In the COVID-19 world, insomnia and a laptop can be a dangerous combination. I own a small business and presumably the life blood of our beleaguered economy. My story is probably not much different than that of thousands of other entrepreneurs, but I will tell it anyway.
Let me start at the end. This year, the company that I co-founded with my business partner Esther Buchsbaum celebrates its 30th year in business. We defied the odds on many levels. Partnerships are like marriage, and few make it this far. Business advisors will tell you to take in laundry before taking a partner, but despite the warning we’ve endured for three decades. Nothing is perfect, but our common values and vision for our consulting business survived the occasional rifts. We planned to celebrate big, proud of what two young women built: an owner-managed business with offices in two cities, a global network and multi-national clients. We expected a terrific year and one we’d be grateful for, and without a Holdco safety net.
Entrepreneurs know that running a business is not for the faint of heart. You take risks, some succeed and others fail.
We survived the 2008 downturn. In 2013, we lost our largest client, with a seven-figure revenue, due to a global agency consolidation. For the first time since we set up in 1990, we let several people go. Firing talented, loyal individuals who had a promising future with us was gruelling. We did it and pushed forward.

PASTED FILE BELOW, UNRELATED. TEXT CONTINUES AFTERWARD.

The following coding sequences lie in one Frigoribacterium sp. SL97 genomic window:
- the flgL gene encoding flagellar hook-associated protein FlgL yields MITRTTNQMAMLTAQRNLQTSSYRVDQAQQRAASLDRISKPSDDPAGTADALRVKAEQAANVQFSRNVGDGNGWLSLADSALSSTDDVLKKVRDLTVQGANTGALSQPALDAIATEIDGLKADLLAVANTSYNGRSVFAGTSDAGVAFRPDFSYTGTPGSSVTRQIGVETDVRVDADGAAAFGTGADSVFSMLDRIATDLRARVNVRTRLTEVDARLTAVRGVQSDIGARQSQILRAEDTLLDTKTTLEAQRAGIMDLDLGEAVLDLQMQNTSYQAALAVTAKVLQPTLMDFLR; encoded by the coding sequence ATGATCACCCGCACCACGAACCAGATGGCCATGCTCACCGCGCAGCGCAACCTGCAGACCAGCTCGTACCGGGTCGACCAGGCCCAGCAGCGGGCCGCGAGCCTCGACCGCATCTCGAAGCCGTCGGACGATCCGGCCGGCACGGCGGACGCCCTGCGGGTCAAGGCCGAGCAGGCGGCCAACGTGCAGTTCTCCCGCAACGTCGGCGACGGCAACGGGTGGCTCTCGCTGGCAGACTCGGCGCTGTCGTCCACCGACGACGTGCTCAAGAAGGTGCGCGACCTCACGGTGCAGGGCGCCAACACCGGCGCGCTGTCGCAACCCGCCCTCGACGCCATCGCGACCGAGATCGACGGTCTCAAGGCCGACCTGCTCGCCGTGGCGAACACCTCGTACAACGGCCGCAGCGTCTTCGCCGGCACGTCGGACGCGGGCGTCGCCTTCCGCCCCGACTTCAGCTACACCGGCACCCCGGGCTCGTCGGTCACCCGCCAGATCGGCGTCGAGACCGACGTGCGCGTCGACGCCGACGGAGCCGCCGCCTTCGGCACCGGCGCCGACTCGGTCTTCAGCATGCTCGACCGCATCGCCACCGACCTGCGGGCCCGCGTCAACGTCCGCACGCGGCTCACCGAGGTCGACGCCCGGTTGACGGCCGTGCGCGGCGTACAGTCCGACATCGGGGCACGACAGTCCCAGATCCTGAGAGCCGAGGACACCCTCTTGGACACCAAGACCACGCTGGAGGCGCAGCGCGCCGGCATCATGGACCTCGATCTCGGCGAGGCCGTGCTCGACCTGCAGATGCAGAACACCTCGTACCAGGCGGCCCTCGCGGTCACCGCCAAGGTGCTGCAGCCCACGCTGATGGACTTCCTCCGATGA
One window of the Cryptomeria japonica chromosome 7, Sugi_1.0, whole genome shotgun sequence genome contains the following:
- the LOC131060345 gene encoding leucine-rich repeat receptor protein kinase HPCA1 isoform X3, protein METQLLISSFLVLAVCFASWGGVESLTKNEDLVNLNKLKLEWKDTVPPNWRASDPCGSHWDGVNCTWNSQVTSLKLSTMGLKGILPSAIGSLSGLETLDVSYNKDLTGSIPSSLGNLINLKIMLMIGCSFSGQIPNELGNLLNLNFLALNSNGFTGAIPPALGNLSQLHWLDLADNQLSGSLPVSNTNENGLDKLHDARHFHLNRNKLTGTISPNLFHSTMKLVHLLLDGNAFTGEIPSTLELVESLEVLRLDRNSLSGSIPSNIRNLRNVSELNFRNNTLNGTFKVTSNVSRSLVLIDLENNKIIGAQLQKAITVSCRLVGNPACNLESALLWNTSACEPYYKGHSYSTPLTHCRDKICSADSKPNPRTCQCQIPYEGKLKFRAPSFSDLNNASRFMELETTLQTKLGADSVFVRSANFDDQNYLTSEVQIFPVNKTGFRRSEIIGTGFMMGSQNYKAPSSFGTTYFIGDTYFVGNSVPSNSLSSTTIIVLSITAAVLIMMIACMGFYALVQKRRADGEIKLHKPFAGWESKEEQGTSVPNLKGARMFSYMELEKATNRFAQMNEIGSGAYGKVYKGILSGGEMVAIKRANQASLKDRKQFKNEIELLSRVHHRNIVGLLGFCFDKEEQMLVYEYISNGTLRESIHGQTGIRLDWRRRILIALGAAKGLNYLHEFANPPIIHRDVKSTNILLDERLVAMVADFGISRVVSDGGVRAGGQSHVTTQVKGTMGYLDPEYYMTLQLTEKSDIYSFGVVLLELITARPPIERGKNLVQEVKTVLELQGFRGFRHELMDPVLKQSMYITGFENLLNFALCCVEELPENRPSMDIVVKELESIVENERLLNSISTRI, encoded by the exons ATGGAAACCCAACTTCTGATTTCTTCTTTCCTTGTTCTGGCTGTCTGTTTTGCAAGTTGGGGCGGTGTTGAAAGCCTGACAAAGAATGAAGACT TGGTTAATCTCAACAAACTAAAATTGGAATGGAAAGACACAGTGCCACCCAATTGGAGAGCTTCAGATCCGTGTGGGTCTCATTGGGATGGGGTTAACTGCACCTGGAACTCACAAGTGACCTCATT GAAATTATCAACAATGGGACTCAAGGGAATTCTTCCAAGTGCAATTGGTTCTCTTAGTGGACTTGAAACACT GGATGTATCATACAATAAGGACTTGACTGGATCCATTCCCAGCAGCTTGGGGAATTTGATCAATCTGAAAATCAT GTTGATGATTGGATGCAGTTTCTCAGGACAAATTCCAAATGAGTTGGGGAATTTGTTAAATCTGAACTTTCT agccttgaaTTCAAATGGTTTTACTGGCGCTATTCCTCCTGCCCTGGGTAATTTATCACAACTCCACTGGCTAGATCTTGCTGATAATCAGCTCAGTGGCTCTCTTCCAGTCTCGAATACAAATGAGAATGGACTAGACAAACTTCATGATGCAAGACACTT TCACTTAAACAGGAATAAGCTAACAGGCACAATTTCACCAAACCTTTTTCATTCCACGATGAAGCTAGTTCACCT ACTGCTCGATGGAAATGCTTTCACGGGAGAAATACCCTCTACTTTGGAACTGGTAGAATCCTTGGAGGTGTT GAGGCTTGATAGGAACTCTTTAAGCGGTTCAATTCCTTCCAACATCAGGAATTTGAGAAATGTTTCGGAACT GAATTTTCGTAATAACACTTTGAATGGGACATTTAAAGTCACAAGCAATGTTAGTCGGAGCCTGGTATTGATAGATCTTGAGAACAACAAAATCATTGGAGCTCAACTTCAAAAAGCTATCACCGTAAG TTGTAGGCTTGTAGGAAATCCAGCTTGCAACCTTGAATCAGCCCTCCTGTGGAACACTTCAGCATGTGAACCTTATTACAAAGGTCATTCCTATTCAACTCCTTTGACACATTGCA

Ours is a highly competitive business that requires finding new revenue streams and being flexible in working with clients. Payment terms can now extend to 120 days for multi-national clients. Completing deliverables is often the trigger for payment, so even if you work on a project for three months, you can’t bill until it’s completed, and then wait 90 to 120 days to collect.
Which brings me to COVID-19 and the federal government’s claims about what it is doing to help keep small businesses alive and staff employed. I don’t expect these programs to meet the specificities of individual businesses, but this needs to be considered in structuring support. The government needs to give us the benefit of some doubt. We desperately want to keep our team, even though they aren’t functioning at full capacity. We are doing everything we can to keep spirits up, including daily Zoom calls to make sure they are safe and healthy. We share what each of us are grateful for, but at the end of the day the only thing to keep hope alive is some sort of job security. We need to be transparent.
Based on the ever-changing guidance, we do not qualify for a 75 per cent wage subsidy.
Tell me the name of one small business that is willing to risk its survival by waiting for the point of no return?
The lack of definitive measures is unacceptable. First it was a 10 per cent subsidy. When that was a non-starter, the prime minister upped it to 75 per cent of wages to stave off further unemployment. This sounded like a godsend until you read the fine print, which would exclude businesses like mine. Is the best the finance minister can do? Yes, I expect to qualify for the $40,000 loan, however that will not cover the rent and payroll for two offices for very long.
If our revenues fluctuate seasonally, we have contracts cancelled, delayed payables or delinquent clients, how do we pay rent and payroll and other fixed expenses?
Small businesses need help now. If a few companies abuse the system, maybe that’s a cost that needs to be absorbed.
After 30 years of paying taxes, creating jobs and contributing to our profession we should not have to beg for help.